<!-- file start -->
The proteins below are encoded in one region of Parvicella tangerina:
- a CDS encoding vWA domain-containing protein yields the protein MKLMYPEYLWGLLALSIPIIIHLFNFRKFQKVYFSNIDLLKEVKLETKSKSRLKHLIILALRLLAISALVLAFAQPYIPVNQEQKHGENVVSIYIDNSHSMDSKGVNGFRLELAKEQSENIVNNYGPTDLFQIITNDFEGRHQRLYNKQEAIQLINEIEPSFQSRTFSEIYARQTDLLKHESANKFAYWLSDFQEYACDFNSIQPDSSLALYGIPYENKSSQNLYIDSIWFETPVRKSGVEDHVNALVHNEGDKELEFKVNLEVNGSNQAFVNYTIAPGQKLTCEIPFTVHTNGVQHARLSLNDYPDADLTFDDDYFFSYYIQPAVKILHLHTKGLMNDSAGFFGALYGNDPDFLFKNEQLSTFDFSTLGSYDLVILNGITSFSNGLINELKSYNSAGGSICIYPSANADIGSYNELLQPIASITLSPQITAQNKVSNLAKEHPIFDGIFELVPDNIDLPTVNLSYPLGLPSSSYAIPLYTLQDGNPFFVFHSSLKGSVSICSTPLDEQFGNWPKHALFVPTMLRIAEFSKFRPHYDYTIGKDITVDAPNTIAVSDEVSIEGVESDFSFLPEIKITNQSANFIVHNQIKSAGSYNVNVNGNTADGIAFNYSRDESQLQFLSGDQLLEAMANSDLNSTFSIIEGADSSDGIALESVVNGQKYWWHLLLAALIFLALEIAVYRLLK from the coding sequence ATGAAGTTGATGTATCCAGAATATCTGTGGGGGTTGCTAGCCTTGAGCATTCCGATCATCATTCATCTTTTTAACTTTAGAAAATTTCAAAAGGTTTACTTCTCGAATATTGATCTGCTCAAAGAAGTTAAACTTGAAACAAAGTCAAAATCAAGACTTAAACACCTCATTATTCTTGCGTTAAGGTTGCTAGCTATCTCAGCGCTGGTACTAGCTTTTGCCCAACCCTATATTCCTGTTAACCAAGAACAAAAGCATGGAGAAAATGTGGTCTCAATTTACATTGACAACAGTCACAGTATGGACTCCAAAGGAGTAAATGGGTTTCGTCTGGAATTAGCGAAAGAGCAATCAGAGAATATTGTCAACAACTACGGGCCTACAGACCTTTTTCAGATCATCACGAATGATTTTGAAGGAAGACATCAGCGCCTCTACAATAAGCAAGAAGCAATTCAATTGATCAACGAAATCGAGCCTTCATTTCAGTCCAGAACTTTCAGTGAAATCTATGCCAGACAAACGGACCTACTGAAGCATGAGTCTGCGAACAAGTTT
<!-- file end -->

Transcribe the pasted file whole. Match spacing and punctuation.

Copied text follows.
The proteins below are encoded in one region of Parvicella tangerina:
- a CDS encoding vWA domain-containing protein yields the protein MKLMYPEYLWGLLALSIPIIIHLFNFRKFQKVYFSNIDLLKEVKLETKSKSRLKHLIILALRLLAISALVLAFAQPYIPVNQEQKHGENVVSIYIDNSHSMDSKGVNGFRLELAKEQSENIVNNYGPTDLFQIITNDFEGRHQRLYNKQEAIQLINEIEPSFQSRTFSEIYARQTDLLKHESANKFAYWLSDFQEYACDFNSIQPDSSLALYGIPYENKSSQNLYIDSIWFETPVRKSGVEDHVNALVHNEGDKELEFKVNLEVNGSNQAFVNYTIAPGQKLTCEIPFTVHTNGVQHARLSLNDYPDADLTFDDDYFFSYYIQPAVKILHLHTKGLMNDSAGFFGALYGNDPDFLFKNEQLSTFDFSTLGSYDLVILNGITSFSNGLINELKSYNSAGGSICIYPSANADIGSYNELLQPIASITLSPQITAQNKVSNLAKEHPIFDGIFELVPDNIDLPTVNLSYPLGLPSSSYAIPLYTLQDGNPFFVFHSSLKGSVSICSTPLDEQFGNWPKHALFVPTMLRIAEFSKFRPHYDYTIGKDITVDAPNTIAVSDEVSIEGVESDFSFLPEIKITNQSANFIVHNQIKSAGSYNVNVNGNTADGIAFNYSRDESQLQFLSGDQLLEAMANSDLNSTFSIIEGADSSDGIALESVVNGQKYWWHLLLAALIFLALEIAVYRLLK from the coding sequence ATGAAGTTGATGTATCCAGAATATCTGTGGGGGTTGCTAGCCTTGAGCATTCCGATCATCATTCATCTTTTTAACTTTAGAAAATTTCAAAAGGTTTACTTCTCGAATATTGATCTGCTCAAAGAAGTTAAACTTGAAACAAAGTCAAAATCAAGACTTAAACACCTCATTATTCTTGCGTTAAGGTTGCTAGCTATCTCAGCGCTGGTACTAGCTTTTGCCCAACCCTATATTCCTGTTAACCAAGAACAAAAGCATGGAGAAAATGTGGTCTCAATTTACATTGACAACAGTCACAGTATGGACTCCAAAGGAGTAAATGGGTTTCGTCTGGAATTAGCGAAAGAGCAATCAGAGAATATTGTCAACAACTACGGGCCTACAGACCTTTTTCAGATCATCACGAATGATTTTGAAGGAAGACATCAGCGCCTCTACAATAAGCAAGAAGCAATTCAATTGATCAACGAAATCGAGCCTTCATTTCAGTCCAGAACTTTCAGTGAAATCTATGCCAGACAAACGGACCTACTGAAGCATGAGTCTGCGAACAAGTTT